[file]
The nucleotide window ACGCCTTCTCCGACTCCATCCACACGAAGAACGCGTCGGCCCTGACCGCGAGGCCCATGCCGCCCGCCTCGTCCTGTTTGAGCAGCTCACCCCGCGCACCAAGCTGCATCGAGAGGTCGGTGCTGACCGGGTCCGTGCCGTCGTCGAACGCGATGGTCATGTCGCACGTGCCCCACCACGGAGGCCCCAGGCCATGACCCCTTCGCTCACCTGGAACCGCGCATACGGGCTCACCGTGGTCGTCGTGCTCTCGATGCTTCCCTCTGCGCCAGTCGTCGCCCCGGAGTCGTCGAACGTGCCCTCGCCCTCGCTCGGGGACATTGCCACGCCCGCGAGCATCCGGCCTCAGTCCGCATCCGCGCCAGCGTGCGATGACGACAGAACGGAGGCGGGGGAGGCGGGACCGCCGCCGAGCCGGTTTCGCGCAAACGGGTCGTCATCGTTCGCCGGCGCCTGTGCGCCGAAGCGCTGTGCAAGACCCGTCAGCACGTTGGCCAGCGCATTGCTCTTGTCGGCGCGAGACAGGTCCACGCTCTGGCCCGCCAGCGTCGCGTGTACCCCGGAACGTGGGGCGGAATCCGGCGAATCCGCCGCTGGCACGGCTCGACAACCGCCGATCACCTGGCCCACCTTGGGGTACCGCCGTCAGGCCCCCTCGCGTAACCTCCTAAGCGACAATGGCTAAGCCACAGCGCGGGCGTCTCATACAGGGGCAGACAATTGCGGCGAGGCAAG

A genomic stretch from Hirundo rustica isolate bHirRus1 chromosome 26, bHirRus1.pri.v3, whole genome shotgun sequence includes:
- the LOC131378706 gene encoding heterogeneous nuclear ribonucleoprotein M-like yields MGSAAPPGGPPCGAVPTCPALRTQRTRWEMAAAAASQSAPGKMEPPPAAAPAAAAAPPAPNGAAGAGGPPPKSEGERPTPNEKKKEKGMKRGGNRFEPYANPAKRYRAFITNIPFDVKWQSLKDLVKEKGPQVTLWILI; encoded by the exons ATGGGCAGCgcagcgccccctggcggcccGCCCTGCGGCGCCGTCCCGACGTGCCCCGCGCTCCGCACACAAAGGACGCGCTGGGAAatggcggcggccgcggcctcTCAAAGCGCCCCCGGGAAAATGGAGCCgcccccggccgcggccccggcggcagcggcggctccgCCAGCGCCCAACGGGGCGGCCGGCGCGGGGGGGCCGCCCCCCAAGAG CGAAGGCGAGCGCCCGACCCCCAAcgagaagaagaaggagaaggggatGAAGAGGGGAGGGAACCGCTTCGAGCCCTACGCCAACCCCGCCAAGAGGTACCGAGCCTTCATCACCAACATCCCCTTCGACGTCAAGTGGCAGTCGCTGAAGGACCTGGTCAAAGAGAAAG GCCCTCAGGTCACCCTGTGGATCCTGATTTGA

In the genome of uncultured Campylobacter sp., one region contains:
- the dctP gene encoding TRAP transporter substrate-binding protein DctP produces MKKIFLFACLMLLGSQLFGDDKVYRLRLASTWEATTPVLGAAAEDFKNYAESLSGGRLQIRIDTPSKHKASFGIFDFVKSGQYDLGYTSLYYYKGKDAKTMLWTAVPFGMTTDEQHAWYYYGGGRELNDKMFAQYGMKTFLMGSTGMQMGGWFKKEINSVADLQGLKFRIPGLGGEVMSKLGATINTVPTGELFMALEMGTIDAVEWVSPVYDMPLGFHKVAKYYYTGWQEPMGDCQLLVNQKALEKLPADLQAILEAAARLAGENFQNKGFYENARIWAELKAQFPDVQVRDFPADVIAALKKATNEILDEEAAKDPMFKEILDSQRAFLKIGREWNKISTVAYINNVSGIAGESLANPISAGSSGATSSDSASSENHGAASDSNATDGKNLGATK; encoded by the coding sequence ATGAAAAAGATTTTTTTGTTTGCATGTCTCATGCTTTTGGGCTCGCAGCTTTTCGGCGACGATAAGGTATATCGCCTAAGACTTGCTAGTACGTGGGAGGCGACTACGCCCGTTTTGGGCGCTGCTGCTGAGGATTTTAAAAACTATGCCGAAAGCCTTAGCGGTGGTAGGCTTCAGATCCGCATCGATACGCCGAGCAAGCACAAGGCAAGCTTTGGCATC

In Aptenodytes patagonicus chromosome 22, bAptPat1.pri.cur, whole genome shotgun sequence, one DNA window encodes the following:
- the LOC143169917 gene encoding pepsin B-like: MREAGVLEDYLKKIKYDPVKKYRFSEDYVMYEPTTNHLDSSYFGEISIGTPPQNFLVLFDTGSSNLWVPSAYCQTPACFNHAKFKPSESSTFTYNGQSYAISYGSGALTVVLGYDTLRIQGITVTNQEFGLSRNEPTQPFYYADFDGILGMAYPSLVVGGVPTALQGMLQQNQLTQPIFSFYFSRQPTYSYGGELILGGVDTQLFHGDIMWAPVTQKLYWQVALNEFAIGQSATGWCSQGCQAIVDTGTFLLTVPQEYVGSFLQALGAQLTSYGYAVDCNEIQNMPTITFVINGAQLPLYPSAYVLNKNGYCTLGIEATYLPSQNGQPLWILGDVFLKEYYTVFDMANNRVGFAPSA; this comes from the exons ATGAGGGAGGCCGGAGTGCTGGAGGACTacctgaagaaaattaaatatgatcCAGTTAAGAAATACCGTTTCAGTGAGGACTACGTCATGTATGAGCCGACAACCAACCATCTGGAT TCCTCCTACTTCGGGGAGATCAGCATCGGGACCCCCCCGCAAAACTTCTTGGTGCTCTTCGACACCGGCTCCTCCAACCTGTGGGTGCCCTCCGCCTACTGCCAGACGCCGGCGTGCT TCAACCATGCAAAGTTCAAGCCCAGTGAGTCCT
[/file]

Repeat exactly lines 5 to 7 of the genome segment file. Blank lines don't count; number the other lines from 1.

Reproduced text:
- the dctP gene encoding TRAP transporter substrate-binding protein DctP produces MKKIFLFACLMLLGSQLFGDDKVYRLRLASTWEATTPVLGAAAEDFKNYAESLSGGRLQIRIDTPSKHKASFGIFDFVKSGQYDLGYTSLYYYKGKDAKTMLWTAVPFGMTTDEQHAWYYYGGGRELNDKMFAQYGMKTFLMGSTGMQMGGWFKKEINSVADLQGLKFRIPGLGGEVMSKLGATINTVPTGELFMALEMGTIDAVEWVSPVYDMPLGFHKVAKYYYTGWQEPMGDCQLLVNQKALEKLPADLQAILEAAARLAGENFQNKGFYENARIWAELKAQFPDVQVRDFPADVIAALKKATNEILDEEAAKDPMFKEILDSQRAFLKIGREWNKISTVAYINNVSGIAGESLANPISAGSSGATSSDSASSENHGAASDSNATDGKNLGATK; encoded by the coding sequence ATGAAAAAGATTTTTTTGTTTGCATGTCTCATGCTTTTGGGCTCGCAGCTTTTCGGCGACGATAAGGTATATCGCCTAAGACTTGCTAGTACGTGGGAGGCGACTACGCCCGTTTTGGGCGCTGCTGCTGAGGATTTTAAAAACTATGCCGAAAGCCTTAGCGGTGGTAGGCTTCAGATCCGCATCGATACGCCGAGCAAGCACAAGGCAAGCTTTGGCATC

In Aptenodytes patagonicus chromosome 22, bAptPat1.pri.cur, whole genome shotgun sequence, one DNA window encodes the following:
- the LOC143169917 gene encoding pepsin B-like: MREAGVLEDYLKKIKYDPVKKYRFSEDYVMYEPTTNHLDSSYFGEISIGTPPQNFLVLFDTGSSNLWVPSAYCQTPACFNHAKFKPSESSTFTYNGQSYAISYGSGALTVVLGYDTLRIQGITVTNQEFGLSRNEPTQPFYYADFDGILGMAYPSLVVGGVPTALQGMLQQNQLTQPIFSFYFSRQPTYSYGGELILGGVDTQLFHGDIMWAPVTQKLYWQVALNEFAIGQSATGWCSQGCQAIVDTGTFLLTVPQEYVGSFLQALGAQLTSYGYAVDCNEIQNMPTITFVINGAQLPLYPSAYVLNKNGYCTLGIEATYLPSQNGQPLWILGDVFLKEYYTVFDMANNRVGFAPSA; this comes from the exons ATGAGGGAGGCCGGAGTGCTGGAGGACTacctgaagaaaattaaatatgatcCAGTTAAGAAATACCGTTTCAGTGAGGACTACGTCATGTATGAGCCGACAACCAACCATCTGGAT TCCTCCTACTTCGGGGAGATCAGCATCGGGACCCCCCCGCAAAACTTCTTGGTGCTCTTCGACACCGGCTCCTCCAACCTGTGGGTGCCCTCCGCCTACTGCCAGACGCCGGCGTGCT TCAACCATGCAAAGTTCAAGCCCAGTGAGTCCT